The launch of the government’s e-petitions site, which will begin publishing next Thursday, offers the chance for all across the political spectrum to highlight what they consider the big issues. This presents the left with both an opportunity and a challenge.
The premise is outlined by government as “an easy way for you to influence government policy in the UK. You can create an e-petition about anything that the government is responsible for and if it gets at least 100,000 signatures, it will be eligible for debate in the House of Commons.”
Before we get too excited by the opportunity to oppose government policy that is decimating support for young people, stalling economic growth and dismantling the National Health Service we must consider the challenges this presents. The right wing blogs are already beginning their campaigns or speculating about what they can reach the threshold and enforce parliamentary debates on, including ‘The death penalty for child killers’, ‘Green taxes that freeze grannies to death’ and the issue that is the scourge of every MP’s weekly surgeries ‘Bin taxes’.
If we allow the right to define the policy battlegrounds of these e-petitions, at best we’ll get bogged down on the back foot defending principles accepted for many decades as decent and humane. At worst, we’ll find ourselves arguing with the UKIP hordes about whether climate change is a socialist conspiracy designed for the state to control the individual. As the Tories show at every election, the Right will be organised and undoubtedly using under-hand campaign tactics to gain emotional support for what should be policy decisions based on principles and a rational analysis of the evidence.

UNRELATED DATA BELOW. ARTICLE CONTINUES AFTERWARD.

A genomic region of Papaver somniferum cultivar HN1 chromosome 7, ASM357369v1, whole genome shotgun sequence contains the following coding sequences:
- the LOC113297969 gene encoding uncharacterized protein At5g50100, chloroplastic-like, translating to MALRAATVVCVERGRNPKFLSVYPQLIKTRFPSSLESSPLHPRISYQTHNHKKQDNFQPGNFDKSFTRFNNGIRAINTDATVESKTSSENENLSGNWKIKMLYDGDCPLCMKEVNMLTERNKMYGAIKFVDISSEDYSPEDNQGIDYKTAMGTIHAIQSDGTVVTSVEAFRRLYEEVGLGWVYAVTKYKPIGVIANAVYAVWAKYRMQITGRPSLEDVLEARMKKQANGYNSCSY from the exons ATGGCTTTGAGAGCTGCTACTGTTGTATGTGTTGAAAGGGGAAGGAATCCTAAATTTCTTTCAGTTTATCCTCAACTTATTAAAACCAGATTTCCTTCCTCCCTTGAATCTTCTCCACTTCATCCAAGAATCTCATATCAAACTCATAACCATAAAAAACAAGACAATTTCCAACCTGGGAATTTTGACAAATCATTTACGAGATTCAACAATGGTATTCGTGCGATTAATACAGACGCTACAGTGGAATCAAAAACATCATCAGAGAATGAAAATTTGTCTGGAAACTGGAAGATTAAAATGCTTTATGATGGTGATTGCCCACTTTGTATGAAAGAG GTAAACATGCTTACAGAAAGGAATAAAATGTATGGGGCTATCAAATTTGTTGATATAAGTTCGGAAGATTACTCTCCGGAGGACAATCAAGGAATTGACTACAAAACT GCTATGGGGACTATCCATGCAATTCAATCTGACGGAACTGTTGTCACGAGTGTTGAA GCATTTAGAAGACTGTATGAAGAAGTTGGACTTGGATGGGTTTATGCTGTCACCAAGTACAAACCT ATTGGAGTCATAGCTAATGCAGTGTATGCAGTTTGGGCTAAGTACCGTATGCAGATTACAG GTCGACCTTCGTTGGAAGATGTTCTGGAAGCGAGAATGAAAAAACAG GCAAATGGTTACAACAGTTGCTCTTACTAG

To counter their early optimism, the Labour movement must be imaginative and brave, providing opportunities for debates on issues the public can either associate or sympathise with. It can be an effective tool for the Labour movement to lead campaigns on National Literacy, the introduction of a Living Wage Campaign and reviving the souls of local communities. The Unions and the Labour Party are well placed to reach out to a wide range of people in these examples.
It can also give us the opportunity to act on the front foot to encourage debate on issues people are concerned about in which they might have misconceptions an incomplete picture or genuine concerns that they feel we are not considering. Immigration policy and our relationship with the EU spring to mind immediately.
To reconnect we must use opportunities to put the front foot forward and show off our values. The Right will pursue their campaigns to reinstate capital punishment or rage against green and bin taxes with extreme vigour. We must not let them succeed in dominating this space, masquerading as the public’s voice, defining the narrative. This is a space we must be prepared to fight and organise for.